ALBUM REVIEW: Gary Numan offers cinematic warning on ‘Intruder’

Gary Numan, Intruder, Gary Numan Intruder

Imagine how rare it is that an artist influences the generation after him, but then has a career long enough and an open enough mind to be influenced by that younger generation himself. Funk icon George Clinton, who managed to learn something from all of the hip-hop artists who sampled him is one example. Another is synthesizer pioneer Gary Numan, who influenced more aggressive keyboard-based artists like Nine Inch Nails, and who, in turn, incorporated some of that rawer, industrialized material into his own sound. Numan’s latest solo album, Intruder, is a science fiction soundtrack about the impending climate catastrophe that doesn’t need a movie to get its urgent point across.

Intruder
Gary Numan
BMG, May 21
7/10

In fact, Numan views Intruder as a companion piece to his 2017 album Savage: Songs From a Broken World, which depicts a climate apocalypse that transforms Earth into a vast desert. His penchant for the dramatic, along with his ability to craft haunting melodies over fairly atonal synthesized noise, has created an album that throws the stakes of our current climate predicament into stark relief. The album is both a requiem for a planet that hasn’t died just yet and a call to arms to save it.



Intruder‘s songs are cinematic in scope. Rumbling bass notes begin many of the songs that seem to rise out of dreamy slumbers to become lumbering synthesized grooves. “I Am Screaming” harkens back to the dramatic new-wave synth-pop Numan produced in the ’70s and ’80s, but also incorporates the more industrial sounds of the bands he influenced, including Nine Inch Nails, Skinny Puppy and Ministry.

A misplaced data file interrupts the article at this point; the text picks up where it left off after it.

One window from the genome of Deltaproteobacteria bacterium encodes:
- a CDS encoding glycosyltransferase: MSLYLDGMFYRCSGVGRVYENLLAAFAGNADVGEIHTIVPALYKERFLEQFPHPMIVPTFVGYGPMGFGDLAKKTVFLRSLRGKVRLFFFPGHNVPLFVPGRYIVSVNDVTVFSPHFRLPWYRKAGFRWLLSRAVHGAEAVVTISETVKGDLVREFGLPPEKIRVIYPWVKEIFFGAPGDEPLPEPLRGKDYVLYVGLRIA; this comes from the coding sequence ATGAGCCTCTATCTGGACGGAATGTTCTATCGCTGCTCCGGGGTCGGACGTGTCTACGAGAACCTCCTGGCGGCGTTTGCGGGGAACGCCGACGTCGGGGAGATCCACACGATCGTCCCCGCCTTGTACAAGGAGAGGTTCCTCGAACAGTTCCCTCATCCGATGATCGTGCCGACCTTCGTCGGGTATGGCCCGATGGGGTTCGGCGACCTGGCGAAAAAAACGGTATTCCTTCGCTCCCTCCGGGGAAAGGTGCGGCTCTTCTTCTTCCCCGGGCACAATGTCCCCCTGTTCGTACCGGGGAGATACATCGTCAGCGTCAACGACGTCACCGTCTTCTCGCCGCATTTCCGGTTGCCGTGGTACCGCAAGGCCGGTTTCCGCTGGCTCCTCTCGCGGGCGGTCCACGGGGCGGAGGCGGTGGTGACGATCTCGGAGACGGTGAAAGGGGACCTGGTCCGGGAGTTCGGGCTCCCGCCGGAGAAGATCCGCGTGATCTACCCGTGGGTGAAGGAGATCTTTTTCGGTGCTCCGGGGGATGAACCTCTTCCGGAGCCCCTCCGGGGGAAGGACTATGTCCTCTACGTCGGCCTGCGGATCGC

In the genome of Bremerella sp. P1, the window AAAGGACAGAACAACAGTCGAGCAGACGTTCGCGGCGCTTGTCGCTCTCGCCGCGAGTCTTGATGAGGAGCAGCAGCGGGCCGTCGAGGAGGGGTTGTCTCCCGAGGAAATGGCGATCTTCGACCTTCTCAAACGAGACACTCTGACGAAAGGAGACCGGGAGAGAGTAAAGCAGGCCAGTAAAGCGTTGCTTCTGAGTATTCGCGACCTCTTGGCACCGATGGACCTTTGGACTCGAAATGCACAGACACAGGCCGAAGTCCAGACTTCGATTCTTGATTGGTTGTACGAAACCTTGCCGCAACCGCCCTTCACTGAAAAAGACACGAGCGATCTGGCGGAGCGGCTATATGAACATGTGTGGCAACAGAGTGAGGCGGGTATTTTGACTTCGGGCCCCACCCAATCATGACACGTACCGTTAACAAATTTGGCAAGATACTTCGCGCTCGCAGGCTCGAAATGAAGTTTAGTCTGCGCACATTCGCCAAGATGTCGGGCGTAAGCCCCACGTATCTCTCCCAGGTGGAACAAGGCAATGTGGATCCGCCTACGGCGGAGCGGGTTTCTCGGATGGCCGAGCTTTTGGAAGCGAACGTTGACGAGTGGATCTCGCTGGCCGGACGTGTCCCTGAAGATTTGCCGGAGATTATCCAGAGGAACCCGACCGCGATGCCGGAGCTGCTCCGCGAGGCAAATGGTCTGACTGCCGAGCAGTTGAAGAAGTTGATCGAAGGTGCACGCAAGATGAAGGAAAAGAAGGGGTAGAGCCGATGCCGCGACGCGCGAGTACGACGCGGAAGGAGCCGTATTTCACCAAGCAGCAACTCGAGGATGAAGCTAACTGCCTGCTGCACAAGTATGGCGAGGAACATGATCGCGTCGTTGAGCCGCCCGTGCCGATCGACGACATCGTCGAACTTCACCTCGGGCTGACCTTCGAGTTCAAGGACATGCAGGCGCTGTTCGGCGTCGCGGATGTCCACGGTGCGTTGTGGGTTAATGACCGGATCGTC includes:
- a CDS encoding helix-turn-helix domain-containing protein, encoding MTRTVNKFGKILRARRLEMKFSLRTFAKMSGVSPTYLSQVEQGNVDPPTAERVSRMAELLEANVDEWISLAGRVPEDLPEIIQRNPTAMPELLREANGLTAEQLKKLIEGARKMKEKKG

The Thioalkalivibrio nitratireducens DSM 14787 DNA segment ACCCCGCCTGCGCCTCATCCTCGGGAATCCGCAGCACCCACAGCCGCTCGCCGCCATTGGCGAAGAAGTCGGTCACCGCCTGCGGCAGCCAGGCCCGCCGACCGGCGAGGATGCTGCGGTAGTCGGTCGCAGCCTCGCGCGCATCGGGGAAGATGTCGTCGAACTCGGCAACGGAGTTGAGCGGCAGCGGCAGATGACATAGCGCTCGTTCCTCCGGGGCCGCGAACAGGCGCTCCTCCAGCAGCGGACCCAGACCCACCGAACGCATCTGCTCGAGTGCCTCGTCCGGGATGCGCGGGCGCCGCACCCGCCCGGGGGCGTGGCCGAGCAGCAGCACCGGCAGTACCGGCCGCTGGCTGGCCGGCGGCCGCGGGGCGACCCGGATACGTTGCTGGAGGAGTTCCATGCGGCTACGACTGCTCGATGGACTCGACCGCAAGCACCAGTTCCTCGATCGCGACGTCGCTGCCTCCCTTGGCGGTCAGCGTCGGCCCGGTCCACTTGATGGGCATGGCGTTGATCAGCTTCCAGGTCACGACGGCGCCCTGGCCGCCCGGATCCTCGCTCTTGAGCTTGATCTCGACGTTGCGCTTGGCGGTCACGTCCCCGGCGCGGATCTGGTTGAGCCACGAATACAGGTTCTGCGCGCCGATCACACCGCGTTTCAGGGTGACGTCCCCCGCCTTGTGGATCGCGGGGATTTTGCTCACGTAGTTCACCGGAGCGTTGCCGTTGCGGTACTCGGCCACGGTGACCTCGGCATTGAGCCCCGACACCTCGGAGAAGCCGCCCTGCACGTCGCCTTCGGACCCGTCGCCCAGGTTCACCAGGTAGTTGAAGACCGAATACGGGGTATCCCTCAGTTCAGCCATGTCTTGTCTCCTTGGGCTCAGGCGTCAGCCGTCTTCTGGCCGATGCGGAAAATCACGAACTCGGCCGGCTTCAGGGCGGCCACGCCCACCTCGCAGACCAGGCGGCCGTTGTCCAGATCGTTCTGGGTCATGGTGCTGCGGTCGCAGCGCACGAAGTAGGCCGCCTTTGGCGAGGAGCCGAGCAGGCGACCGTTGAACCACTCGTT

The album’s title track showcases Numan’s talent for finding vocal melodies that fit with the pounding synth grooves, which often offer very little in the way of either melodic or harmonic content. Numan delivers the song’s anthemic chorus over a groove that sounds like a foundry of heavy machinery and molten metal. “You can beg for God’s mercy/ And pretend that He hears you/ But don’t you wish you’d just listened more?/ You can drown in your sorrow/ And pretend you were helpless/ But don’t you wish you’d just listened more?” he sings.

Part of the cinematic feel of the album comes from Numan’s masterful use of dynamics. “Is This World Not Enough?” offers a wall of synth sound and warlike drums reminiscent of Peter Gabriel’s soundtrack for “The Last Temptation of Christ” and the 1990s musical output from The Legendary Pink Dots. But then the machine-like cacophony subsides and is replaced with a choir of childlike voices singing. “A Black Sun” offers gentle, haunting piano over ominous synth washes. The music is serious and forlorn, but not droll. Mourning life on Earth, Numan sings, “I cry under a black sun, and every song is unsung.”



Gary Numan has always been interested in our future. Influenced by science fiction writers like Philip K. Dick, Numan’s futures have evolved, from the sterile button-down shirt and skinny-tie utopia of the 1979 Replicas album cover, to the post-apocalyptic, black stillsuit the 63-year-old wears on the cover of Intruder. Numan’s music has gone from stark to bleak over the course of a nearly 50-year career, while our planet’s fortune has traveled a similar arc.

The intervening decades have cemented Numan’s influence. His music has been sampled by everyone from the English group Sugababes on their 2002 hit “Freak like Me” to hip-hop artists like J Dilla and GZA. Numan has performed live with everyone from the experimental duo Battles to Trent Reznor. Intruder offers even more evidence of his lasting relevance, as well as the strong suggestion that we take the life of our planet seriously.

Follow writer David Gill at Twitter.com/songotaku and Instagram/songotaku.